Councils' response: Concur. The Councils believe the FAR should not be more restrictive than the CAS in this area. Therefore, the Councils added the following sentence as the third sentence of proposed FAR 31.205-11(a): ``Where either the declining balance method of depreciation or the class life asset depreciation range system is used, the residual value need not be deducted from capitalized cost to determine depreciable costs.'' In addition, the Councils added the term ``significantly'' to the last sentence of proposed FAR 31.205-11(a).

Comment 3: Respondent suggested deleting the last sentence of FAR 31.205-11(a) since it appears to be contradictory to the previous sentence and this requirement is already covered in the definition of ``depreciation.''

Councils' response: Do not concur. The Councils believe that the sentence does not contradict the previous sentence, and the definition of ``depreciation'' does not adequately cover this requirement.FAR 31.205-11(d)

Comment 4: Both respondents suggested deleting the entire proposed paragraph 31.205-11(d). One respondent stated, ``Depreciation, by definition, requires a `cost.' If there is no cost, there is no depreciation. Comments on rental or use charges are already covered in Part 45 and should be covered under 31.205-36, Rental Costs, if considered necessary, and not under the Depreciation Cost Principle.''

Councils' response: Do not concur. The Councils believe that in those instances where contractors might put an asset on their books without incurring a cost, i.e., a donated asset, it must be clear that any costs associated with that asset are unallowable.FAR 31.205-11(f)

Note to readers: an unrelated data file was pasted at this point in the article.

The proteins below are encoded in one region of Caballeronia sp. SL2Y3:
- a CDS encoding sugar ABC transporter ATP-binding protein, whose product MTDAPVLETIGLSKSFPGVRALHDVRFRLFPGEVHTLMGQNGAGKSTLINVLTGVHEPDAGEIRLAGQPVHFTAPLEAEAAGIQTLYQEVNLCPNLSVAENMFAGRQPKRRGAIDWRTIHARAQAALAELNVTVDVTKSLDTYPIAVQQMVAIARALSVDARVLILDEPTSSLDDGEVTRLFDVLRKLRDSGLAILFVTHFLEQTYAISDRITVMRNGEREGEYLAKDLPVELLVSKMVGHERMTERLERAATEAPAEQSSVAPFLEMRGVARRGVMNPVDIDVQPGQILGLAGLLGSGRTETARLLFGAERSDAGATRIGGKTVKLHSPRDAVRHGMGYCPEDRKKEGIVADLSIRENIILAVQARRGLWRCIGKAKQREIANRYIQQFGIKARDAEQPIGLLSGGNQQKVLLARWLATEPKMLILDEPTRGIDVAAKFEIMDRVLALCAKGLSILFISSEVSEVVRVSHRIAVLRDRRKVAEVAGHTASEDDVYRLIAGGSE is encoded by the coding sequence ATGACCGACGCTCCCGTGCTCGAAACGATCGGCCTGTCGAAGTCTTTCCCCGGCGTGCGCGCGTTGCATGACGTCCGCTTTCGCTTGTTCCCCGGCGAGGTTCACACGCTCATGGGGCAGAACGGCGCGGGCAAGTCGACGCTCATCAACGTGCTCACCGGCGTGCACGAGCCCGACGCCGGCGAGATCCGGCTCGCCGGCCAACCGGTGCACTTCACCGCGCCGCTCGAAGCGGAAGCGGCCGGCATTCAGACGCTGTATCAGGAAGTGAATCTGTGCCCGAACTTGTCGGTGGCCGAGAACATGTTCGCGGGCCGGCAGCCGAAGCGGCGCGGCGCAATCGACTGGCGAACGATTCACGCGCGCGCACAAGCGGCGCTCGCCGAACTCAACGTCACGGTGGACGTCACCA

Comment 5: Both respondents suggested deleting the third sentence of the proposed FAR 31.205-11(f). They believe the requirements in the sentence are overly prescriptive and instructional. One respondent stated, ``FAR 31.109 already provides guidance on how to arrive at advance agreements.''

Councils' response: Do not concur. The Councils believe that while FAR 31.109 provides information on advance agreements, it does not address items that should be considered in determining a reasonable amount for a use charge. The Councils believe the guidance is helpful in determining a reasonable charge. However, the last sentence of proposed FAR 31.205-11(f) inappropriately limited the scope of this provision with the words, ``the contractor shall consider * * *.'' Therefore, the Councils have replaced this language with broader guidance, ``consideration shall be given to * * *.''

FAR 31.205-11(g)